Chinese coast suffers environmental consequences of economic reform

By on August 25, 2014
The Hong Kong waterfront (Credit: Gavin LEUNG., via Flickr)

The Hong Kong waterfront (Credit: Gavin LEUNG., via Flickr)

Conservation biologists from Brown University and Beijing Normal University have penned a study quantifying the environmental impact of China’s economic reform, according to a Brown University press release.

In 1978, China’s Communist government enacted a series of reforms aimed at kickstarting the country’s stagnating economy. The measures worked — perhaps too well, the study suggests. Over the next few decades, industry moved from the hinterlands to the coast, resulting in definitive issues such as damage to coral reefs, increased algal blooms and reduced fish size and diversity.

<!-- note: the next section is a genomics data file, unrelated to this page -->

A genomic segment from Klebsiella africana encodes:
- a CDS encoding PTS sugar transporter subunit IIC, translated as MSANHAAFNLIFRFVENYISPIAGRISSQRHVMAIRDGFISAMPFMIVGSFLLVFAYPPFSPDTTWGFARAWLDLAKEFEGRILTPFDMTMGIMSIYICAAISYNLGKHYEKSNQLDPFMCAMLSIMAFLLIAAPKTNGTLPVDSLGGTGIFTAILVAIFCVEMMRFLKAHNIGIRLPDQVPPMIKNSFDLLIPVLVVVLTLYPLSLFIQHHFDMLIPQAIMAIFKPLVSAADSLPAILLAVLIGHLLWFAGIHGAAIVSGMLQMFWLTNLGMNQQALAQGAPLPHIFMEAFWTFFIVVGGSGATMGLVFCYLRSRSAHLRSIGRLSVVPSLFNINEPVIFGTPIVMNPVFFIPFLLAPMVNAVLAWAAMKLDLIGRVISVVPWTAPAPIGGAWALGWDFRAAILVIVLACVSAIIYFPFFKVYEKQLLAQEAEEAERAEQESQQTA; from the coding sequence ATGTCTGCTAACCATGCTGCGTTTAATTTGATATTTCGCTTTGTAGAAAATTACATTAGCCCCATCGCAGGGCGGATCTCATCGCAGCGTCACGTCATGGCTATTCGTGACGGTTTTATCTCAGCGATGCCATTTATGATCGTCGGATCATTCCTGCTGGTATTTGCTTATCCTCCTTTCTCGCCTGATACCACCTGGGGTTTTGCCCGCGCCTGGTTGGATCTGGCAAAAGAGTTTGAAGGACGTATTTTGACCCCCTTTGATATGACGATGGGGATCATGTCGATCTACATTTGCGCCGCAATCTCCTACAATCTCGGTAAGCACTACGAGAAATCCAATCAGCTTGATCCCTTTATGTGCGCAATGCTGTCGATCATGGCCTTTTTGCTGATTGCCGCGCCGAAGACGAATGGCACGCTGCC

A number of factors have contributed to the problems, including excessive fertilizer use, mariculture and improper waste disposal. The study’s authors suggest that most of the problems will become worse as the country’s GDP continues to grow, unless stricter conservation measures are defined.

Image: The Hong Kong waterfront (Credit: Gavin LEUNG., via Flickr)


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